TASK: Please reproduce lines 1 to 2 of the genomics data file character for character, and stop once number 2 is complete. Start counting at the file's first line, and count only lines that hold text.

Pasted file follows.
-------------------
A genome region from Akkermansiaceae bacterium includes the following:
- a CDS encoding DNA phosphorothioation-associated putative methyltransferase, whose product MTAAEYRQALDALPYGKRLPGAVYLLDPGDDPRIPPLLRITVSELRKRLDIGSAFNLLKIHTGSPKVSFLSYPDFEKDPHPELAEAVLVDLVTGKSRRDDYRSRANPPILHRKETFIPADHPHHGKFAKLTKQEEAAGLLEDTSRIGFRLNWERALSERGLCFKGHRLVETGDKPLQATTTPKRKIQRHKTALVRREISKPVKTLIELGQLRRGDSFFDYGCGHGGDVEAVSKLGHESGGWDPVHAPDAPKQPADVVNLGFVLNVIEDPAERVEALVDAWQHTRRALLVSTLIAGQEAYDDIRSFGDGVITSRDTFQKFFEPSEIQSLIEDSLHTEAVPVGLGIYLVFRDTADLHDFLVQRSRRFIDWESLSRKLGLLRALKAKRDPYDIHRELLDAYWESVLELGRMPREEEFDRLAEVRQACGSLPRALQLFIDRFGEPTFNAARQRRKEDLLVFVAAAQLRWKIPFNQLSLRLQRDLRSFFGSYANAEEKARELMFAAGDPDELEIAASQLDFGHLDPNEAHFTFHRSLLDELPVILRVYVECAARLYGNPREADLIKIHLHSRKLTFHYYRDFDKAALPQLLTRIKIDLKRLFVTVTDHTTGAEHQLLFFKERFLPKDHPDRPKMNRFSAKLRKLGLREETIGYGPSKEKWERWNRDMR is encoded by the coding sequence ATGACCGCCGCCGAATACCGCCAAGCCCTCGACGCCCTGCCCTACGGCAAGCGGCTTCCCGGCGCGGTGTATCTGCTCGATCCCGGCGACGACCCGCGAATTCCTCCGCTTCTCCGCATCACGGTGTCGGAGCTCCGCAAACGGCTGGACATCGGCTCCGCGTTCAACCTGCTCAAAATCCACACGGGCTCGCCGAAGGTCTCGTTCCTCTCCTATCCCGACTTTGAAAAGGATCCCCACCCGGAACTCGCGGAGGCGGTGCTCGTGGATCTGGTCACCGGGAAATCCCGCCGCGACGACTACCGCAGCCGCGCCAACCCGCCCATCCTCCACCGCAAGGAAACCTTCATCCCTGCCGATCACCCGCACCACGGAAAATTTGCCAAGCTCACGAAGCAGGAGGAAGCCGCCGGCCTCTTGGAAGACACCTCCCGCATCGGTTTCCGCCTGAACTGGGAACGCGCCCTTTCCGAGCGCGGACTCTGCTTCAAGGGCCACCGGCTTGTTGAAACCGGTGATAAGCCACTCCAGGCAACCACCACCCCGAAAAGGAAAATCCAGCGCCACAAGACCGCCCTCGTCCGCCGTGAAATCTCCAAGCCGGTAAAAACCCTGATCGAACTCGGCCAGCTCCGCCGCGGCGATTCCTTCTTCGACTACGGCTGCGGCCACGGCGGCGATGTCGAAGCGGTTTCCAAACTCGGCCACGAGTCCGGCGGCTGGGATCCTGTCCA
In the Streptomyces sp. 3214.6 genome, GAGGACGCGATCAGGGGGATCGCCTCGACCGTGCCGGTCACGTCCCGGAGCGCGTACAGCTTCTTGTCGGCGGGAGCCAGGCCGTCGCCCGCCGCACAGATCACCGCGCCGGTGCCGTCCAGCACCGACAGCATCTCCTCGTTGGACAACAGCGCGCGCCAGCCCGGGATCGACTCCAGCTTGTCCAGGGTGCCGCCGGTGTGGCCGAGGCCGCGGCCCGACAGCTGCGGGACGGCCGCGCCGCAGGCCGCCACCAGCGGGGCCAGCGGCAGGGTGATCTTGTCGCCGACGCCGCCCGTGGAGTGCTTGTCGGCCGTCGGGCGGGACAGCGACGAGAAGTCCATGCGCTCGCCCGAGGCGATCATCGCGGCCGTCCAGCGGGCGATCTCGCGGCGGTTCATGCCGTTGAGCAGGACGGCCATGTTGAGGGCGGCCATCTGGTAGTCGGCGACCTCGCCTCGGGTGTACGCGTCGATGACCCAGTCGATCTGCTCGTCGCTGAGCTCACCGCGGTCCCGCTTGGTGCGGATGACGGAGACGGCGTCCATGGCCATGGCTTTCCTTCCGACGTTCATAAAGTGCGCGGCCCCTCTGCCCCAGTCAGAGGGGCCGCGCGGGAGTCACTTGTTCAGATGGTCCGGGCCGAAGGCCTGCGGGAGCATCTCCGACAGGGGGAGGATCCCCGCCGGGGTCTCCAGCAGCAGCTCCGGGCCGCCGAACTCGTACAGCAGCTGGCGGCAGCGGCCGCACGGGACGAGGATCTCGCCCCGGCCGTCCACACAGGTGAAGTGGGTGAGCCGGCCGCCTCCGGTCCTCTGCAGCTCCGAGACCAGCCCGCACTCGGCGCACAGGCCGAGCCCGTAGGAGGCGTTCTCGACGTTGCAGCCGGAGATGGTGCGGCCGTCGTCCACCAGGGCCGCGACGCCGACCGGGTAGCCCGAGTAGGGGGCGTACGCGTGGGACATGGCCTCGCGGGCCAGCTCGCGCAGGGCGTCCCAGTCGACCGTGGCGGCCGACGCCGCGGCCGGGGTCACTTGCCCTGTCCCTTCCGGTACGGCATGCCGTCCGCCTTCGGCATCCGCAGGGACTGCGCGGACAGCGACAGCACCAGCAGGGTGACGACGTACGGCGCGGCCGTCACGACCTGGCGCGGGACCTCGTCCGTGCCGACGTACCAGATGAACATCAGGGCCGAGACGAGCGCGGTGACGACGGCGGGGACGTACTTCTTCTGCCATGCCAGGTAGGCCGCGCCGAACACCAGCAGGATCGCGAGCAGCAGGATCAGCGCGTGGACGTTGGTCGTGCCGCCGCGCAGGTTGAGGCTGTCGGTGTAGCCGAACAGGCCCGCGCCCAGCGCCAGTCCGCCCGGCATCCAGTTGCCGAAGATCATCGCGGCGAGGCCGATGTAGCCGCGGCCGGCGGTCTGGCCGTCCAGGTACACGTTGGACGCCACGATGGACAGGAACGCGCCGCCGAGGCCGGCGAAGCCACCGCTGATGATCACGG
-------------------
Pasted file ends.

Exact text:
A genome region from Akkermansiaceae bacterium includes the following:
- a CDS encoding DNA phosphorothioation-associated putative methyltransferase, whose product MTAAEYRQALDALPYGKRLPGAVYLLDPGDDPRIPPLLRITVSELRKRLDIGSAFNLLKIHTGSPKVSFLSYPDFEKDPHPELAEAVLVDLVTGKSRRDDYRSRANPPILHRKETFIPADHPHHGKFAKLTKQEEAAGLLEDTSRIGFRLNWERALSERGLCFKGHRLVETGDKPLQATTTPKRKIQRHKTALVRREISKPVKTLIELGQLRRGDSFFDYGCGHGGDVEAVSKLGHESGGWDPVHAPDAPKQPADVVNLGFVLNVIEDPAERVEALVDAWQHTRRALLVSTLIAGQEAYDDIRSFGDGVITSRDTFQKFFEPSEIQSLIEDSLHTEAVPVGLGIYLVFRDTADLHDFLVQRSRRFIDWESLSRKLGLLRALKAKRDPYDIHRELLDAYWESVLELGRMPREEEFDRLAEVRQACGSLPRALQLFIDRFGEPTFNAARQRRKEDLLVFVAAAQLRWKIPFNQLSLRLQRDLRSFFGSYANAEEKARELMFAAGDPDELEIAASQLDFGHLDPNEAHFTFHRSLLDELPVILRVYVECAARLYGNPREADLIKIHLHSRKLTFHYYRDFDKAALPQLLTRIKIDLKRLFVTVTDHTTGAEHQLLFFKERFLPKDHPDRPKMNRFSAKLRKLGLREETIGYGPSKEKWERWNRDMR is encoded by the coding sequence ATGACCGCCGCCGAATACCGCCAAGCCCTCGACGCCCTGCCCTACGGCAAGCGGCTTCCCGGCGCGGTGTATCTGCTCGATCCCGGCGACGACCCGCGAATTCCTCCGCTTCTCCGCATCACGGTGTCGGAGCTCCGCAAACGGCTGGACATCGGCTCCGCGTTCAACCTGCTCAAAATCCACACGGGCTCGCCGAAGGTCTCGTTCCTCTCCTATCCCGACTTTGAAAAGGATCCCCACCCGGAACTCGCGGAGGCGGTGCTCGTGGATCTGGTCACCGGGAAATCCCGCCGCGACGACTACCGCAGCCGCGCCAACCCGCCCATCCTCCACCGCAAGGAAACCTTCATCCCTGCCGATCACCCGCACCACGGAAAATTTGCCAAGCTCACGAAGCAGGAGGAAGCCGCCGGCCTCTTGGAAGACACCTCCCGCATCGGTTTCCGCCTGAACTGGGAACGCGCCCTTTCCGAGCGCGGACTCTGCTTCAAGGGCCACCGGCTTGTTGAAACCGGTGATAAGCCACTCCAGGCAACCACCACCCCGAAAAGGAAAATCCAGCGCCACAAGACCGCCCTCGTCCGCCGTGAAATCTCCAAGCCGGTAAAAACCCTGATCGAACTCGGCCAGCTCCGCCGCGGCGATTCCTTCTTCGACTACGGCTGCGGCCACGGCGGCGATGTCGAAGCGGTTTCCAAACTCGGCCACGAGTCCGGCGGCTGGGATCCTGTCCA